The Summer's Biggest Climate Disasters, Seen from Space

The Summer's Biggest Climate Disasters, Seen from Space

From wildfires to droughts to floods, here's how our struggling planet looked from above.

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The Cerro Prieto reservoir in northern Mexico, July 2015 vs July 2022
Gif: NASA/Gizmodo

Even as someone who writes about climate all the time, it’s still a shock to see satellite imagery of climate crises, to really get a grasp on how large human influence can be on our warming planet. Here’s how this summer of droughts, heatwaves, floods, and wildfires looked from space.

First up, above: Jaw-dropping images of the Cerro Prieto reservoir in northern Mexico show how the reservoir dropped to just 0.5% of its capacity in July, compared to its much fuller state in July 2015. Mexico endured punishing drought conditions this summer, with 21 million people, representing two-thirds of the country, facing some kind of water shortage.

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Lake Powell Dries Up

Lake Powell Dries Up

Lake Powell, the second-largest reservoir in the U.S., has displayed one of the most visible markers of climate change this summer. A victim of both the West’s worst drought in 1,200 years as well as chronic overuse, the reservoir reached its lowest point on record in May. These Landsat images show the difference between the reservoir in August of 2017 versus August 2022.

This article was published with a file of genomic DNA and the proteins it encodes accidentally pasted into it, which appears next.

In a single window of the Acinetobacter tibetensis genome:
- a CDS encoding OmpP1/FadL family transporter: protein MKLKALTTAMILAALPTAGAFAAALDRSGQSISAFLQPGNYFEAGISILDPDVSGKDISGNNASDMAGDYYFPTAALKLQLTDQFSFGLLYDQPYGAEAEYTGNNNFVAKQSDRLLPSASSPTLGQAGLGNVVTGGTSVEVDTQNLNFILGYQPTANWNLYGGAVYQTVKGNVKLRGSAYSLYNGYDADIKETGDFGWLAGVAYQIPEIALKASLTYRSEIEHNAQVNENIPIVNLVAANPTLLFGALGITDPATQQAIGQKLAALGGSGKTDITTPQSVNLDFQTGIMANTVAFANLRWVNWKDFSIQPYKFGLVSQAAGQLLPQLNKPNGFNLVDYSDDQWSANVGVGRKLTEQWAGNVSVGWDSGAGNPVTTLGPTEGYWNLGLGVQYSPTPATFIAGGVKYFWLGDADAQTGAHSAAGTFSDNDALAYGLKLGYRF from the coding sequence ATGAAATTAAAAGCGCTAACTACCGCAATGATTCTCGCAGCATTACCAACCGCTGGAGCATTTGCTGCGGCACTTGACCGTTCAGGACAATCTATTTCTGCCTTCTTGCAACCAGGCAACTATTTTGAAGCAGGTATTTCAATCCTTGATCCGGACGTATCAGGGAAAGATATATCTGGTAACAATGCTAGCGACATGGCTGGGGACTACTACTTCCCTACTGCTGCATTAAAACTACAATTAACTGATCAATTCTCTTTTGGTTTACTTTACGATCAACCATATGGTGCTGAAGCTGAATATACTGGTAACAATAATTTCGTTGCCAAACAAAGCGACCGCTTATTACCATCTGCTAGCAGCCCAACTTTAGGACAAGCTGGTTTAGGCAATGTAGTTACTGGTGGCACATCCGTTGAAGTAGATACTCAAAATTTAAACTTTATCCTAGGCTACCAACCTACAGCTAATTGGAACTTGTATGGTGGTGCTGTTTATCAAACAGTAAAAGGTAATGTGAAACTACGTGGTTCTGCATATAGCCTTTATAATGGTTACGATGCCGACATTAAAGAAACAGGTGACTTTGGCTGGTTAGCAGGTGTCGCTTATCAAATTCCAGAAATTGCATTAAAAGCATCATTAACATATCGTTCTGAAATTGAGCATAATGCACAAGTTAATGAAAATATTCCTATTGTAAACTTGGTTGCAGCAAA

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Lake Mead Shrivels, Too

Lake Mead Shrivels, Too

Not to be undone by its counterpart upriver, Lake Mead, another crucial Western reservoir, also plummeted dangerously low this summer, hitting the lowest levels since the lake was filled in 1937. In recent months, Lake Mead’s low water levels have led to dozens of strange, previously hidden artifacts and curiosities being exposed, from bodies to sunken boats. These Landsat images show the difference between the reservoir in July 2000 and July 2022.

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Historic Fire in New Mexico

Historic Fire in New Mexico

Image for article titled The Summer's Biggest Climate Disasters, Seen from Space
Image: NASA (Fair Use)

2022’s fire season got off to an early start in New Mexico. The Calf Canyon-Hermits Peak fire, which burned for two months after it was accidentally set by a controlled Forest Service burn, became the largest wildfire in that state’s history. This MODIS image from May shows a pyrocumulonimbus cloud from the fire as seen from above, drifting north over the state border into Colorado.

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The Great Salt Lake Shrinks

The Great Salt Lake Shrinks

Gif: Gizmodo/Copernicus Sentinel-2

The Great Salt Lake’s water level has been declining for years—but as the West goes through intense drought, it also reached new lows this summer. These photos show the differences in the lake’s extent from July 2019 to July 2022. Conditions are so bad on the lake, which provides $1.3 billion of income each year to the state of Utah, that lawmakers in May floated the idea of piping in salt water from the Pacific to fill the lake.